Florence is the city at the heart of the Renaissance and has an overwhelming amount of art, architecture and historical locations that are worth seeing. So, with so much to see, how to you decide what to visit if time is tight and you only have a day or three to explore the city in?

Well, here's our entirely partisan list of the five sights not to miss if you're on a flying visit to the city. I'm going to slightly cheat - or perhaps be helpful - by linking each of these five places to other places that are nearby or on the way, so you can expand what you see depending on your timing.

And here is also a link to a beautiful apartment in the centre of the city, just in case you'd prefer to stay a little longer and see more of the city:

Via della Colonna, apartment for 2 to 4

Duomo di Brunelleschi

For the really time-pressed, this is one of the closest sights to the main Railway Station and is packed with Florentine history. The main Cathedral of Santa Maria del Fiore, commonly called the Duomo, was built to have the largest Dome since Roman times, larger even than the Pantheon. However, the city started construction, under Arnolfo di Cambio around 1296, before having the technical know-how to built such an enormous dome. The giant church was left without a roof for around a hundred years as the city searched for an architect or engineer capable of bridging the massive gap.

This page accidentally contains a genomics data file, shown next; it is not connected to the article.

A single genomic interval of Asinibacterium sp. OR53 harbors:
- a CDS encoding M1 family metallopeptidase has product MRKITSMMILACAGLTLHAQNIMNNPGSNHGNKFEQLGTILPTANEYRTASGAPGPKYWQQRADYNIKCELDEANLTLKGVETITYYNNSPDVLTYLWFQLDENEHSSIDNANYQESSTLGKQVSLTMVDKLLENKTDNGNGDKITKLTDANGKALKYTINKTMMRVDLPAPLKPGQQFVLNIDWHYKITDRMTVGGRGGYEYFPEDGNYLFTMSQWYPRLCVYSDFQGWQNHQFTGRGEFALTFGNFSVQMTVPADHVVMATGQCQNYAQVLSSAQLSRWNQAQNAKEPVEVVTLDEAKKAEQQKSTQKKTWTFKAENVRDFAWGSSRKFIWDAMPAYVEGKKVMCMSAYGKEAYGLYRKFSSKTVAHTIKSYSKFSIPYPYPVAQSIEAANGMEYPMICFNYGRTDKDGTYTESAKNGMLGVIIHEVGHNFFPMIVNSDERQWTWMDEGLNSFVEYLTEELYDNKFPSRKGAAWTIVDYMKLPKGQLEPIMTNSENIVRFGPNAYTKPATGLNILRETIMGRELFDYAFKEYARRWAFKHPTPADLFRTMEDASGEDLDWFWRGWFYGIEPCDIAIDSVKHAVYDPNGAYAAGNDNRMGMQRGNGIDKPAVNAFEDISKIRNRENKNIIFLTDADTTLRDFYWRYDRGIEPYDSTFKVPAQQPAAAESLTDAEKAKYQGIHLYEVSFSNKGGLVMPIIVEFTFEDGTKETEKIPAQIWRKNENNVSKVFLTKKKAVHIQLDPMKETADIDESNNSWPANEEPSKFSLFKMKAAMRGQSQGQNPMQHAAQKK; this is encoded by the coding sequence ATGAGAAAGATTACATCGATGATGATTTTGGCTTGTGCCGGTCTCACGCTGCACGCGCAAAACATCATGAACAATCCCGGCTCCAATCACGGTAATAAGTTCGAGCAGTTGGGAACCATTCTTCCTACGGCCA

All sorts of solutions were proposed, including filling the space with earth to act as a support to the roof during construction, but scattering gold coins in the pile so that Florentine citizens themsleves would remove the earth while searching for the gold.

In 1334 Giotto, a famous painter and architect, was nominated as master of works. Unable to solve the conundrum of the dome, he designed the beautiful slender bell tower you will see next to the Cathedral.

Eventually Brunelleschi proposed a working solution that would work without buttresses or internal frames and that could be built as a self-supporting structure. It has an internal dome and an external one, with the internal dome doing most of the work. You can climb the Dome, wending up passages and stairways that fit in the gap between the two domes - it's well worth the climb. We used to go up here when playing truant from school and the views are fabulous! Look at the brick framework as you climb, you'll notice that the horizontal courses are regularly interrupted by bricks set vertically in order to stop the structure from twisting on itself under the massive weight of the thousands of bricks involved in the building.

If you're hungry it's worth walking to the "Mercato Centrale" near San Lorenzo for some fabulous eateries under a 19th century cast-iron structure.

Palazzo Vecchio and the Uffizi